Solar Charger FAQs

1. What is the difference between a solar charger and solar panel? 

Great question. We were even flummoxed when we started our market research. 

Solar charger means a low capacity solar panel and integrated electronics that drive just enough power to charge smart devices. 

But a solar panel is much larger and has a separate controller (a small box that regulates the power generated). A solar panel can be used to both recharge devices and drive appliances e.g. a small water heater or a water pump or lights and fan.

2. What type of connectors should they have?

Most devices use Micro-USB or Type-C ports if they are Android. Apple devices use Lightning ports. 

Most of the solar chargers have a USB-A outlet that you commonly find on computers. You have to use the USB-A to Micro-USB/Type-C cable that came with your phone. 

3. How many watts do I need? 

You do not need more than 20 watts at most. But consider that there always will not be bright sunshine. A 20 watt device may end up offering 3 watts on average during daylight hours. 

A larger 50 watt device would then be better since even in sub-optimal conditions it can generate 10 watts. A 50-70 watt solar charger is ideal unless you plan on running appliances. 

4. How to use and maintain solar chargers properly?

Here are few tips on using and maintaining your solar charger:

  • Regularly wipe down the solar panels with a clean, dry cloth.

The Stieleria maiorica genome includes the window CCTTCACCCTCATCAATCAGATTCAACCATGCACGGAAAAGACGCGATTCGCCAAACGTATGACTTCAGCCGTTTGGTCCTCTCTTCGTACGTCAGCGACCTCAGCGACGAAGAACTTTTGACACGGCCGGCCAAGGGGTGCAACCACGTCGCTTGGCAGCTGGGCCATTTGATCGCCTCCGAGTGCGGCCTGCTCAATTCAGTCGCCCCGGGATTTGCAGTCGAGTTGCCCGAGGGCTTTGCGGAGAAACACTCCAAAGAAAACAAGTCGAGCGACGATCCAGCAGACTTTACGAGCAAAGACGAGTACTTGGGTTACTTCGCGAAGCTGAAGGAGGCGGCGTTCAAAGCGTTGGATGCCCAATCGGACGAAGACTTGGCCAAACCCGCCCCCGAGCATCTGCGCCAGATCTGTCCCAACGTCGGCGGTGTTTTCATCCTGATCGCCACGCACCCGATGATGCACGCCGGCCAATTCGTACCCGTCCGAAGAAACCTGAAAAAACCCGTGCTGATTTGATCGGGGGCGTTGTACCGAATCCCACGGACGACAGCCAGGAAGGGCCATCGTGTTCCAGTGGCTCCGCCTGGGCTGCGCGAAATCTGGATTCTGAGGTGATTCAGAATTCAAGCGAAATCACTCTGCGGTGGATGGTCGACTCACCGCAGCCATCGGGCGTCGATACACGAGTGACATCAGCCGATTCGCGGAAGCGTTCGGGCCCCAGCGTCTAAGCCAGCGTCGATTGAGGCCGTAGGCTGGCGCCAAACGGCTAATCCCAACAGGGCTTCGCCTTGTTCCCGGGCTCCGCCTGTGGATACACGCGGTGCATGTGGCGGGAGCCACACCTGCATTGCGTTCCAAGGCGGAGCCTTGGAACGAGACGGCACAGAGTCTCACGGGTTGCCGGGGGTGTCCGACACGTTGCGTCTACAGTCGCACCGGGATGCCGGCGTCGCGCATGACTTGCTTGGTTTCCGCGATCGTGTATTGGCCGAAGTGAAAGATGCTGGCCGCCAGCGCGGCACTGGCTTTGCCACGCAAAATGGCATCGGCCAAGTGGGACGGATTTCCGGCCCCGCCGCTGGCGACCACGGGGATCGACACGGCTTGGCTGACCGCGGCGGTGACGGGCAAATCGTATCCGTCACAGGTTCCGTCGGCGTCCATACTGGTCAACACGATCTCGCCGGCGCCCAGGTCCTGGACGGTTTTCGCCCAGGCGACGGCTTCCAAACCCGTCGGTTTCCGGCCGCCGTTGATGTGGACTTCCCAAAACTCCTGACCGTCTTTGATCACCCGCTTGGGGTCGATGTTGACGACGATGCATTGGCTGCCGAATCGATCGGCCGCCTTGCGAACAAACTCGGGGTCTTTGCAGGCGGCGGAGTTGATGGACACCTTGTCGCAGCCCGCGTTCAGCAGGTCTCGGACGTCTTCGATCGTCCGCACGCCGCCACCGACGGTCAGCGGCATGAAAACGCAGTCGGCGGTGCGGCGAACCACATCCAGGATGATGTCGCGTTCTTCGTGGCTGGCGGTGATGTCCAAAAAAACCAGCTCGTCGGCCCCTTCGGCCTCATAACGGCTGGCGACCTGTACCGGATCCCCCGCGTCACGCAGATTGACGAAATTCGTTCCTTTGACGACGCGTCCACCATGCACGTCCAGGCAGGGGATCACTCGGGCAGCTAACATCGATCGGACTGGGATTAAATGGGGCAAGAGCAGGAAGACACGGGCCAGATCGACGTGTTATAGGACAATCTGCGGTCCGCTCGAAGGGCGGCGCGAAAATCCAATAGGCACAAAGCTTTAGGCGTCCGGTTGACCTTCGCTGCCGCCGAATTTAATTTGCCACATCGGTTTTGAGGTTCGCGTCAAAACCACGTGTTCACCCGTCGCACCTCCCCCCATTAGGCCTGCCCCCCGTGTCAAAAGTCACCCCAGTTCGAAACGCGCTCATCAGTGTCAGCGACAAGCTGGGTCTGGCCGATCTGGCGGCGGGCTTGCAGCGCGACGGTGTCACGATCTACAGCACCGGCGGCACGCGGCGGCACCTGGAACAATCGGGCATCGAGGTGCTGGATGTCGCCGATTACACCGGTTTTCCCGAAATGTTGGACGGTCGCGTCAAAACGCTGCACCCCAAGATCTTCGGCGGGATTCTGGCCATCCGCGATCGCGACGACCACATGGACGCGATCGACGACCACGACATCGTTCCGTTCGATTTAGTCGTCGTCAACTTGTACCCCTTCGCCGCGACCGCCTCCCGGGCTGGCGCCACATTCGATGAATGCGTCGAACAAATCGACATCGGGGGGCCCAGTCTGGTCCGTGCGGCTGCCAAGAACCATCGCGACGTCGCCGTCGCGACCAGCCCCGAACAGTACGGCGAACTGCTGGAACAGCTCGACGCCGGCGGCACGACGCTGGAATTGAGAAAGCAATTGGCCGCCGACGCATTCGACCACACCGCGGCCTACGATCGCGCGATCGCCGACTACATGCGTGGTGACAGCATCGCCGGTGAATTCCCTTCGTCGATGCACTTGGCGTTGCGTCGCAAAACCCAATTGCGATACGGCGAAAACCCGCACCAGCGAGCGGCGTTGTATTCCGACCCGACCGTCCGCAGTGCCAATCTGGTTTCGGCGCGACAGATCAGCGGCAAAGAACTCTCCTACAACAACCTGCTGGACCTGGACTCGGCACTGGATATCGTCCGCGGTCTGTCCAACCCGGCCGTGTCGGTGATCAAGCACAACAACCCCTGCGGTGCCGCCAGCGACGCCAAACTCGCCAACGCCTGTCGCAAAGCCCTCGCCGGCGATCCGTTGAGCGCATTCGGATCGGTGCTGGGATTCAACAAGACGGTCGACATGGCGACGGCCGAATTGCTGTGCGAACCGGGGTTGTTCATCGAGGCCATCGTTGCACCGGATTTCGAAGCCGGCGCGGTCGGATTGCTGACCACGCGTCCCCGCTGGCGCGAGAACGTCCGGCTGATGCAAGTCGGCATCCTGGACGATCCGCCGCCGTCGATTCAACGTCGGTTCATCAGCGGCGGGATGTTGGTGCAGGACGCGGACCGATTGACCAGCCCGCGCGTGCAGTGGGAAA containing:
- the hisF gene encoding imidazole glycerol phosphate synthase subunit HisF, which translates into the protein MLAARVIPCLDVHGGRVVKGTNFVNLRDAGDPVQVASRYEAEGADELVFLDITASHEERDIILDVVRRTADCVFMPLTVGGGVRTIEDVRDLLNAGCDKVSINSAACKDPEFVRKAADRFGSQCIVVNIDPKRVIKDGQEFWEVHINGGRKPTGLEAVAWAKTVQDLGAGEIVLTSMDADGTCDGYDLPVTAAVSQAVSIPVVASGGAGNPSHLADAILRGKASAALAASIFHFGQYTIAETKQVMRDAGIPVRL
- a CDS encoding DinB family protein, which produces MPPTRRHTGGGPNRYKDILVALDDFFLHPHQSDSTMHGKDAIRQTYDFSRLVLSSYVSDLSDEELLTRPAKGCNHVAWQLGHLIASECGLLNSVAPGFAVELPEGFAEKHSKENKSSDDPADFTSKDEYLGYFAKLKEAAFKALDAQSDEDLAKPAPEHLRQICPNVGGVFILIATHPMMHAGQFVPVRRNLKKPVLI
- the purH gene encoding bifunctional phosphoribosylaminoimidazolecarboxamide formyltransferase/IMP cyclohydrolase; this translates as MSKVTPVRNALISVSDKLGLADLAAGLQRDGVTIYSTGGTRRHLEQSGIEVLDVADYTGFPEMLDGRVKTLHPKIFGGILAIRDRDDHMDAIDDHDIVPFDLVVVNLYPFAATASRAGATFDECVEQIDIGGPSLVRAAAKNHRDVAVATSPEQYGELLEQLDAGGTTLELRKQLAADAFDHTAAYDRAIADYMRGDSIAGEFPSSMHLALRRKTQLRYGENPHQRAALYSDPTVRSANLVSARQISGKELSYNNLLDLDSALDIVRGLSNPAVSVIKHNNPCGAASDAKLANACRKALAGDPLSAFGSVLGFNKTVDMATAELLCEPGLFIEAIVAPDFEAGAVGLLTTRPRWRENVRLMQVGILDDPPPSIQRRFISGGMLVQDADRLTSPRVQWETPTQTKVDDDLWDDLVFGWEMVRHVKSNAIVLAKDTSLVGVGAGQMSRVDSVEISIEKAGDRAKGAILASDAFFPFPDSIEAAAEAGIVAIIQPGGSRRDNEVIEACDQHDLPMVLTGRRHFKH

• Avoid exposing your solar charger to extreme temperatures.
  • Position the charger in direct sunlight and adjust the angle of the panels to face the sun.
  • Store your solar charger in a cool, dry place when not in use.
  • Regularly check the wiring and connections of your solar charger.

5. Are solar chargers safe and eco-friendly?

Yes, solar chargers are generally considered safe and eco-friendly. 

They use renewable energy from the sun to power electronic devices. This reduces our reliance on fossil fuels and decreases our carbon footprint. 

Additionally, solar chargers do not produce any harmful emissions. In short, they are a perfect green device for a sustainable lifestyle.

About the Author

It takes a village! We are researching, writing and fact checking as a family. Collaboration is the name of the game, whether we’re running from a zombie horde or finding the best way to turn a complex concept into a deliciously digestible set of bullet points.